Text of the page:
One of the major advantages to Airbnb is that there are multiple ways to pay the rental fee. All major credit cards, PayPal, or e-check are acceptable. 

I also really like the way security deposits are handled by Airbnb in the case of long-term rentals. A guest's credit card is authorized 24 hours before the reservation begins and credited back to the card within 48 hours of the guest's departure. Using the credit card carries its own safeguards and so does having Airbnb handle the transaction. In the case of damage claims, Airbnb mediates with the guest and host until matters are fairly resolved.

Here is an article by Linda Lacina that recently appeared in Smart Money magazine about the pros and cons of the apartment rental market.

Wednesday, March 7, 2012

France and England on $98 a Day - Itinerary

Metro in Paris
Because David and I are heading this spring to some places off the usual tourist track, we've relied even more than usual on the Internet. We had to find mass transit to get to and from London and small towns in France with car rental offices. While we rely on public transportation in big cities, we are traveling much of the countryside in France where train and bus service is limited. We'll need a car.

Since we've always wanted to take the Eurostar which travels under the English Channel, we'll take that train to Paris after our overnight flight to London. It's possible to buy a ticket 120 days in advance, and the earlier the purchase the more the ticket is discounted. Buying our Eurostar tickets months in advance meant we saved 50% off the usual price!

We didn't want to rent a car in Paris and have to deal with traffic snarls, so we next had to find a small French town that was easily accessible from Paris. Vernon seemed to be the answer. It's only 45 minutes from Paris, easily reached by train, and is the gateway to Giverny where Monet's house and gardens are located. Starting our trip in such lush, inspirational surroundings will be an auspicious beginning we hope.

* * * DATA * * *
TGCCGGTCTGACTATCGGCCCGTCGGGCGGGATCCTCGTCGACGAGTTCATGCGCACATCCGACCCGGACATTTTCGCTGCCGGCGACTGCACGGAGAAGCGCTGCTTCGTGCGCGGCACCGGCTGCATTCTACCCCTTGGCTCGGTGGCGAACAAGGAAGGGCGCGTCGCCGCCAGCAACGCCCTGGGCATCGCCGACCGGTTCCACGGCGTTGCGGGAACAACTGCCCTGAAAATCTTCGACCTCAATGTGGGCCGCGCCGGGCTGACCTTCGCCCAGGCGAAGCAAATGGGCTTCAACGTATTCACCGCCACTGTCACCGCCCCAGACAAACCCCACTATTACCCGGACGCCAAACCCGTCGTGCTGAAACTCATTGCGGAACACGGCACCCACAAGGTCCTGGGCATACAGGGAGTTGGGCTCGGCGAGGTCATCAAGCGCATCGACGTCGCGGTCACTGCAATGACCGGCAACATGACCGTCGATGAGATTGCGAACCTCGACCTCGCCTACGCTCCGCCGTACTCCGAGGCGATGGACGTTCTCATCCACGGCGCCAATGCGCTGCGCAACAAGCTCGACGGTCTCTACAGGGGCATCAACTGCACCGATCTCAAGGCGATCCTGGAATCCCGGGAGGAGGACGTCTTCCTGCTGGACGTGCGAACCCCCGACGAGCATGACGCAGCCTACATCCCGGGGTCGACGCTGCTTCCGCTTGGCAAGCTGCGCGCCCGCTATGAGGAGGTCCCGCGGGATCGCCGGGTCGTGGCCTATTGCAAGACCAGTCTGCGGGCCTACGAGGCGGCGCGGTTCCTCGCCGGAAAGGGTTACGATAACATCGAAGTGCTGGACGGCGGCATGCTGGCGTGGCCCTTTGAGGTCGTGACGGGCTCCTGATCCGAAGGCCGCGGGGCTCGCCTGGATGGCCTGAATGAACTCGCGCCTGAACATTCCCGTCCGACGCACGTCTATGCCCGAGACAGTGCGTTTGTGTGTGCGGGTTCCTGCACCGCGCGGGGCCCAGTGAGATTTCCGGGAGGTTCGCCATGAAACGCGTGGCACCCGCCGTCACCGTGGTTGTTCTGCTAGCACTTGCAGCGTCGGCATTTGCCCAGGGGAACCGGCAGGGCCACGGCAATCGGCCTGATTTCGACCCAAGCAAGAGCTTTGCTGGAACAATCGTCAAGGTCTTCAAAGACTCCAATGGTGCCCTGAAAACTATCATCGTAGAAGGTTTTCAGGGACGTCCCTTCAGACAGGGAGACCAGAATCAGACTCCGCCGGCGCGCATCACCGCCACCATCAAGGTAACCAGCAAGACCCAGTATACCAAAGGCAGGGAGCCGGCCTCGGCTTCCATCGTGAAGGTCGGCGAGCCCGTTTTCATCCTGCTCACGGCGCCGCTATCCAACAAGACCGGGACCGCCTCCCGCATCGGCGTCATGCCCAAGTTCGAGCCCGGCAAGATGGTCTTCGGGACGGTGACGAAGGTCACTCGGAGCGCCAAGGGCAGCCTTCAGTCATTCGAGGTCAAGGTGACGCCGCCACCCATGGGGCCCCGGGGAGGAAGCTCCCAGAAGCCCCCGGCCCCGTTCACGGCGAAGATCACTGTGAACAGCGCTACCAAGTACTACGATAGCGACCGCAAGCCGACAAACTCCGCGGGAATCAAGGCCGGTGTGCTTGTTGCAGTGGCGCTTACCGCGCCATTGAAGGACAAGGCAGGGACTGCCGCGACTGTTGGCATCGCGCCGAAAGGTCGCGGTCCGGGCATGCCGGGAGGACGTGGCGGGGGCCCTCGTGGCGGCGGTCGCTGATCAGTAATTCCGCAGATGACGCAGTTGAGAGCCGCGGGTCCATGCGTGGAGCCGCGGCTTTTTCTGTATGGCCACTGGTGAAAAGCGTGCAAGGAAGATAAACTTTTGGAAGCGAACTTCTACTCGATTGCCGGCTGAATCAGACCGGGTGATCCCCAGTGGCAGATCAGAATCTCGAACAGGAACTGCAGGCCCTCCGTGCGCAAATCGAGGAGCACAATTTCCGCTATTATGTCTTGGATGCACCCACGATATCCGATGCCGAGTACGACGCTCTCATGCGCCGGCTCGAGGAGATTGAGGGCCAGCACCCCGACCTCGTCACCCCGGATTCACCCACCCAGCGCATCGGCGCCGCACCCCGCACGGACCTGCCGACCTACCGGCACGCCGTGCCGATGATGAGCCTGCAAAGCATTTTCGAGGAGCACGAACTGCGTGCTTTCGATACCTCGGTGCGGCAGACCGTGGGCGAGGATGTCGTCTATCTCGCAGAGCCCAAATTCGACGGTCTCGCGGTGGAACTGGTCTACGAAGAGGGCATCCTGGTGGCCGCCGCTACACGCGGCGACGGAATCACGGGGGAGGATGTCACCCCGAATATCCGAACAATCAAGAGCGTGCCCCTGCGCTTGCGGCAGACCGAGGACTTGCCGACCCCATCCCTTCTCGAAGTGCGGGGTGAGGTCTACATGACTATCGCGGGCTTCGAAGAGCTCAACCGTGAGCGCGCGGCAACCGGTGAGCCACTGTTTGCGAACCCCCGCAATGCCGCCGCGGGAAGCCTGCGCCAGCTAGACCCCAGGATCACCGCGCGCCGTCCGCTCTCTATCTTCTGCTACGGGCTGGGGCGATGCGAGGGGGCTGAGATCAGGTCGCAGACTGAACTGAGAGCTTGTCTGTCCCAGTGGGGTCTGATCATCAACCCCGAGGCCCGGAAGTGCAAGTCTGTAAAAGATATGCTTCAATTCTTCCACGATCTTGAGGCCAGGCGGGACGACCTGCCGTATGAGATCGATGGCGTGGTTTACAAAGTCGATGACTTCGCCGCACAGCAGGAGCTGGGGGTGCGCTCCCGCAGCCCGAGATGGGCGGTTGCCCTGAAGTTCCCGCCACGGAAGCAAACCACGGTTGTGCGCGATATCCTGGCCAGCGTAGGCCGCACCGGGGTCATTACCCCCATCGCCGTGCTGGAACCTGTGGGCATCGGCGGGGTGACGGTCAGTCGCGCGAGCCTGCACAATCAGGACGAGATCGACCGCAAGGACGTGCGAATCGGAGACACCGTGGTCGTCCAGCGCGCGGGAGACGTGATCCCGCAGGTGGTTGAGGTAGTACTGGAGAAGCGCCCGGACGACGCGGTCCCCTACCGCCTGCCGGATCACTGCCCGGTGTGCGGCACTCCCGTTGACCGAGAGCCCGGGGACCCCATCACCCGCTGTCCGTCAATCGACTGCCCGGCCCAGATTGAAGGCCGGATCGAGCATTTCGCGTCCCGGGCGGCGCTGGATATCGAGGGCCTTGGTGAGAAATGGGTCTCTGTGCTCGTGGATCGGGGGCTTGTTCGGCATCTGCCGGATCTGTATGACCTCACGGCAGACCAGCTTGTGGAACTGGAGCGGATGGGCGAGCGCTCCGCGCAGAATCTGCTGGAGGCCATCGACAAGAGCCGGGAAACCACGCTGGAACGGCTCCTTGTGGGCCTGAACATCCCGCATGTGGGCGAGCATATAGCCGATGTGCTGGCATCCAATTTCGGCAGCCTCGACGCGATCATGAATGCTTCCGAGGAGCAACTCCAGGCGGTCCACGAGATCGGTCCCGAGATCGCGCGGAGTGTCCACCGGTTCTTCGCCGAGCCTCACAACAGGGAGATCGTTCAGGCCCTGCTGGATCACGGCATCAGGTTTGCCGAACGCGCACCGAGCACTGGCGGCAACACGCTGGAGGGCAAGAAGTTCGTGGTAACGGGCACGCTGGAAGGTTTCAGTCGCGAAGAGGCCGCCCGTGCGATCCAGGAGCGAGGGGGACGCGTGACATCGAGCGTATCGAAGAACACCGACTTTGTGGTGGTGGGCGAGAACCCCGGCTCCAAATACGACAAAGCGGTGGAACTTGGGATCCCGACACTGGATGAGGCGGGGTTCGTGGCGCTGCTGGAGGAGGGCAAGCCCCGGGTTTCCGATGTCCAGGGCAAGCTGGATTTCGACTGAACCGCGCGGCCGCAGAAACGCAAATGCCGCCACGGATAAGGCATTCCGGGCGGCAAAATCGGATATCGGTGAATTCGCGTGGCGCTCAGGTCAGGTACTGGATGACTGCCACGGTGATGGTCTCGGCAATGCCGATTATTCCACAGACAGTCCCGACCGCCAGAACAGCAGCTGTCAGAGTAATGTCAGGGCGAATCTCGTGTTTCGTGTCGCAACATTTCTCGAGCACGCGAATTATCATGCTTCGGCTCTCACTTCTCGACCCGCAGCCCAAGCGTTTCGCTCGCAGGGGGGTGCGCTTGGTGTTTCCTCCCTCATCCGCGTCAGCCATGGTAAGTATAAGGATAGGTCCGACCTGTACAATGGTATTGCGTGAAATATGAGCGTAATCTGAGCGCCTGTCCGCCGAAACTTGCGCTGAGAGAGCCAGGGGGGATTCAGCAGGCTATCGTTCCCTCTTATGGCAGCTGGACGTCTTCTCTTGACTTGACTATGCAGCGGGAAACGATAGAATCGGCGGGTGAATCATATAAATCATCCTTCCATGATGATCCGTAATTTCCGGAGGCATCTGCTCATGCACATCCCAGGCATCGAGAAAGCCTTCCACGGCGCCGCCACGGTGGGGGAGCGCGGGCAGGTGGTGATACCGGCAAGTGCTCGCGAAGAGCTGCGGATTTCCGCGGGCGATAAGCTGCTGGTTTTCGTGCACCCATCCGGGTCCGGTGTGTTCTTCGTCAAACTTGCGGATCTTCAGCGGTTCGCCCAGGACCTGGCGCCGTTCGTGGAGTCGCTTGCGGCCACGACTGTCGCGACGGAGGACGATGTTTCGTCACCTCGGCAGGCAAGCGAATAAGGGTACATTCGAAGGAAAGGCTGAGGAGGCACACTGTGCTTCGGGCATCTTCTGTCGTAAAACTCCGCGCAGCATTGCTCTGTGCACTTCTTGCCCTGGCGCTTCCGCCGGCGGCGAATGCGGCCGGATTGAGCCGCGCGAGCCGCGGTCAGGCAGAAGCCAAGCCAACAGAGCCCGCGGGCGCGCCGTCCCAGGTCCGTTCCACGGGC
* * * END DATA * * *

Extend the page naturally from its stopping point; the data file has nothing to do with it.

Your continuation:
Driving the car to Brittany should be easy. After touring Giverny, we're heading to Dinan, one of the best preserved and still functioning medieval cities in France. Our rental house is within walking distance of the ancient town so we plan to park the car and explore on foot. We'll also take in as much of Brittany as we can on daily drives.

We follow that town with a trip to the countryside in Normandy. Our gite near Picauville and St. Mere Eglise will put David in the center of the battle area he longs to see. 

Monday, March 5, 2012

Where Guidebooks Fear to Tread

Michelin's map of Brittany

Actually, guidebooks do exist about a couple of the lesser known places on David's and my itinerary this spring, but we had to special order them. While several books about European countries crowd the library shelves, there were none about the Brittany and Normandy areas of France. 

Still, we were undeterred. I've wanted to see Brittany ever since I read Mark Greenside's intriguing book, I'll Never Be French. When I wasn't laughing out loud about his attempts to understand French culture, I was delighted by his description of an area that seemed to jut away from France like some rogue appendage, 150 miles out to sea. A place where rivers meander aimlessly but, nevertheless, charmingly, down to harbors clustered with sailboats.  Not only is the whole of Brittany dotted with cobblestoned old cities and a few castles while a rugged coastline jogs along its perimeter, but it's inhabited by independent folks of Celtic and French descent. Add culinary treats like crepes and galettes (made from buckwheat), artisanal cheeses, and special buttery cakes called kouign amann, and you can see why I absolutely have to see this part of France.

David's goals are more noble. He's wanted to visit the Normandy battlefields since his dad first told him about World War II. He wants to walk every battle site, linger at the museums, and see the town where The Longest Day parachutists were shot as they floated down from the sky. We've scheduled four nights near Picauville, but it may not be long enough for him.